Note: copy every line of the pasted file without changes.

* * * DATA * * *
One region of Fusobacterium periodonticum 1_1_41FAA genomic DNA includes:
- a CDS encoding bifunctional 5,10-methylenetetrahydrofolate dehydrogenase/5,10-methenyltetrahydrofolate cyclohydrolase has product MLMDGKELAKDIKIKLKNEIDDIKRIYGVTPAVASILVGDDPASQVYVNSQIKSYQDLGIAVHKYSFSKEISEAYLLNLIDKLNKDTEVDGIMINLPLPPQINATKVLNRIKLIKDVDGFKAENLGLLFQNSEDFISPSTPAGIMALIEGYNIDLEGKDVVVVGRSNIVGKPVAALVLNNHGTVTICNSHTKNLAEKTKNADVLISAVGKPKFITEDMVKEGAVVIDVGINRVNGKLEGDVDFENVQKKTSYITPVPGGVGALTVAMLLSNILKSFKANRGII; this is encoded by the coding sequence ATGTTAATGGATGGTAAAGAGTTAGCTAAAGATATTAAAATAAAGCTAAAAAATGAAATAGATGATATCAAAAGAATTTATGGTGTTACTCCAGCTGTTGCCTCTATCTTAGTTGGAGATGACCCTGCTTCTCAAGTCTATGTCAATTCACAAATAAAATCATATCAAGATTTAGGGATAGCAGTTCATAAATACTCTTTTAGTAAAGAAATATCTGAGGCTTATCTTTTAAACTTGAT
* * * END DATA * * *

One region of Fusobacterium periodonticum 1_1_41FAA genomic DNA includes:
- a CDS encoding bifunctional 5,10-methylenetetrahydrofolate dehydrogenase/5,10-methenyltetrahydrofolate cyclohydrolase has product MLMDGKELAKDIKIKLKNEIDDIKRIYGVTPAVASILVGDDPASQVYVNSQIKSYQDLGIAVHKYSFSKEISEAYLLNLIDKLNKDTEVDGIMINLPLPPQINATKVLNRIKLIKDVDGFKAENLGLLFQNSEDFISPSTPAGIMALIEGYNIDLEGKDVVVVGRSNIVGKPVAALVLNNHGTVTICNSHTKNLAEKTKNADVLISAVGKPKFITEDMVKEGAVVIDVGINRVNGKLEGDVDFENVQKKTSYITPVPGGVGALTVAMLLSNILKSFKANRGII; this is encoded by the coding sequence ATGTTAATGGATGGTAAAGAGTTAGCTAAAGATATTAAAATAAAGCTAAAAAATGAAATAGATGATATCAAAAGAATTTATGGTGTTACTCCAGCTGTTGCCTCTATCTTAGTTGGAGATGACCCTGCTTCTCAAGTCTATGTCAATTCACAAATAAAATCATATCAAGATTTAGGGATAGCAGTTCATAAATACTCTTTTAGTAAAGAAATATCTGAGGCTTATCTTTTAAACTTGAT